No more one vote, one party

As straight-ticket voting ends, landscape changes

HARLINGEN — Voting a straight-party ticket in Texas has ended.

Whether that’s good or bad pretty much depends on where one stands politically.

In 2016, straight-ticket voting was the choice of about 64 percent of voters in the largest 10 Texas counties. But Republicans claimed the straight-ticket vote was leading people to ignore down-ballot items like propositions, where vote totals were often 15 to 20 percent less than those received by individual candidates at the top of the ballot.

Here in Cameron County last week, there were 30,044 straight-ticket Democratic voters, 16,212 straight-ticket Republicans and 699 straight-ticket Libertarians. A total of 79,125 Cameron Count adults cast ballots, meaning 59 percent of voters opted for a straight-ticket ballot.

“I like straight-party voting because I think it gives the voters a chance, those who have strong party preferences, to move through the ballot quickly,” said Remi Garza, Cameron County elections administrator. “The quicker a voter is able to complete marking his ballot and cast it, it gives us the opportunity to put another person to vote in the booth.”

‘La palanca’

Straight-ticket voting is well known to Hispanic voters as “la palanca,” or “the lever,” a reference to old-style mechanical voting machines which Cameron County phased out 25 to 30 years ago. To cast a party-line vote, a voter pulled a lever for a party’s slate of candidates.

Republican county judge candidate Carlos Cascos is not going to lament the passing of straight-ticket voting.

He doesn’t blame it for his loss to incumbent County Judge Eddie Trevino Jr. by around 15,000 votes, but he feels it was definitely a factor in Texas elections and it favored Democrats.

He said in retrospect it would have been better for Republicans to have ended straight-ticket voting as an option for this election cycle, instead of waiting until 2020.

“I don’t know if it would have been the determining factor in my race, but I think it played a major, major role in the outcome of many elections, including mine,” Cascos said. “Who knows what would have happened? My deal is, yes, I think the straight-ticket had a lot to do with it.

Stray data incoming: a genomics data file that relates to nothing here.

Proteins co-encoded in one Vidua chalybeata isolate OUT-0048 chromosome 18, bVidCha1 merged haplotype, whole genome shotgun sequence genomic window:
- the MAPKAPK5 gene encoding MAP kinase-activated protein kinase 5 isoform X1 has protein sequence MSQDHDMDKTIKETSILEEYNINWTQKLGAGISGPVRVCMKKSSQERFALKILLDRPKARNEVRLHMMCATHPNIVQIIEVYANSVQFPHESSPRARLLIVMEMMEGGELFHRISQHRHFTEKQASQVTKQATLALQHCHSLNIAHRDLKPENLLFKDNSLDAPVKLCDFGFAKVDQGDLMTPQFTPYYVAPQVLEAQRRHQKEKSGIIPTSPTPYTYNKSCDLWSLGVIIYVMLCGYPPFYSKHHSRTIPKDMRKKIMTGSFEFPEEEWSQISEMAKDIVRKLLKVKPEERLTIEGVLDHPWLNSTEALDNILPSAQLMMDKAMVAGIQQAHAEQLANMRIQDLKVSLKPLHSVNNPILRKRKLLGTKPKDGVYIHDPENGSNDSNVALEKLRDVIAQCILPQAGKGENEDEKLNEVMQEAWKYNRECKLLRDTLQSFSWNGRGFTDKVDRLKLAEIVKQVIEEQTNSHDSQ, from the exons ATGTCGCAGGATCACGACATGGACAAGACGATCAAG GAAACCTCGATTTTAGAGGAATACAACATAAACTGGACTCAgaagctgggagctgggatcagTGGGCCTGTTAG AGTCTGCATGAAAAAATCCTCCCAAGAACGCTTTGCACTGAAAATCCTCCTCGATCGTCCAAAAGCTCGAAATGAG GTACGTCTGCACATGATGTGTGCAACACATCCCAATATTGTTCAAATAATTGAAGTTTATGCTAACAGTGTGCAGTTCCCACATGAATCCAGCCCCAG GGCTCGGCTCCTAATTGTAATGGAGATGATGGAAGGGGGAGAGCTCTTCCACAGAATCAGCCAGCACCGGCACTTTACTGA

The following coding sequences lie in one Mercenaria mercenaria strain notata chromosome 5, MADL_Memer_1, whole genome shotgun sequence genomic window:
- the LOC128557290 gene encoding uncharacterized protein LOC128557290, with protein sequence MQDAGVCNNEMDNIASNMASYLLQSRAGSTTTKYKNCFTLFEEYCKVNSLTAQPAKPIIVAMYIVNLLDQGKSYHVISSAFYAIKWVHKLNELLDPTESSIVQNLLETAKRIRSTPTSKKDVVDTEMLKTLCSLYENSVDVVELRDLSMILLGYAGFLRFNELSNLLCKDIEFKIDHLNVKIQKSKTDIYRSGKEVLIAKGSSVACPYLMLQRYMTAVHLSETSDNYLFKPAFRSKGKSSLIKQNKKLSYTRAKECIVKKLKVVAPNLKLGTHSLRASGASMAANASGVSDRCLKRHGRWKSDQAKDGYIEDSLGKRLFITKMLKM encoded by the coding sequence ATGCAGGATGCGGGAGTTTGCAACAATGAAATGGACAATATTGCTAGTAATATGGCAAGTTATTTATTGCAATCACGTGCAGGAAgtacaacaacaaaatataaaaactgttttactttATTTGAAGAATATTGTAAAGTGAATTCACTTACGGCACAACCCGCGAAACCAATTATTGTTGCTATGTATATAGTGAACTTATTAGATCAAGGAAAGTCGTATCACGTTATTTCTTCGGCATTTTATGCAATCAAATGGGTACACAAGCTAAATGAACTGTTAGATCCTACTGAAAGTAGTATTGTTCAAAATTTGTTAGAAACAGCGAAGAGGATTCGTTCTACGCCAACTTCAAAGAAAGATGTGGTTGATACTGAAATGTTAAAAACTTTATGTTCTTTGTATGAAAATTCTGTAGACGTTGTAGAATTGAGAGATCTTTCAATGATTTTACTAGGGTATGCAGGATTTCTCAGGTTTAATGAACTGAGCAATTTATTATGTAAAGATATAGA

“But you know what? You’ve got to play cards with the cards you’re dealt,” he added. “Those were the rules that were in place at the time of this election. You’ve got to live by them, lose by them and win by them. Fortunately, it does go away in 2020 and I think that’s going to level the playing field in highly Democratic areas that relied on straight-ticket voting and Republican areas that relied on straight-ticket voting.”

Democrats must adapt

Amber Medina, the Cameron County Democratic Party chair, is less enthusiastic about the end of straight-ticket voting, saying it will require a different approach when it comes to motivating voters within her party.

“I think that it is a concern because we’re going to have to educate our voters to definitely vote in every race and we’re going to have to work more on messaging and getting them the information about the candidates and how much it matters to vote in all the races and not just go in and vote for one candidate and that’s it,” she said.

Despite losing what many see is an advantage for Democratic Party candidates, Medina said she was heartened by the county’s Democratic turnout in the 2018 election, driven primarily by a surge of support in the Valley for Democratic U.S. Rep. Beto O’Rourke in his quest to unseat Republican Sen. Ted Cruz.

Last week’s election saw a major increase in turnout over the last off-year election, in 2014, in Cameron County. Voter turnout this year was 38 percent, compared to less than 22 percent in 2014. The statewide voter turnout this year was 53 percent.

Of those county voters, 63 percent went for O’Rourke and 37 percent for Cruz.

“Definitely a lot of it has to be attributed to the candidates,” she said. “They ran a very strategic, grassroots campaign and (O’Rourke) touched a lot of people and people really came out for him.

“I think there was that plus a lot of targeted efforts,” she added. “We’re also seeing the Trump effect. People came out to vote for Democrats because of what they’re seeing on the national level, the aftermath of 2016.”

Even more early voting?

Unofficially, of the 79,125 Cameron County voters who cast ballots, 54,687 of them opted to vote early, with just 24,285 casting ballots on Election Day.

Cameron County Elections Administrator Garza frets that, despite the increase in people participating in early voting, not having the option of a straight-ticket voting will slow things down next Election Day.

“I think what’s going to happen as a consequence of the removal of the straight-party ticket is that it’s going to take longer for all the voters to mark their ballots with their candidate choices,” Garza said.

“You’re going to either be focusing on local races, and so your state races might lose some votes that they normally would get when somebody marks that ballot, or they might just focus on the big-ticket races and some of the down-ballot positions will be overlooked because they really are only there to vote for a specific candidate or in a specific race,” he added.

2018 straight-ticket voting

Democrat — 30,044

Republican — 16,212

Libertarian — 699

Total votes cast — 79,125

Source: Unofficial Cameron County vote totals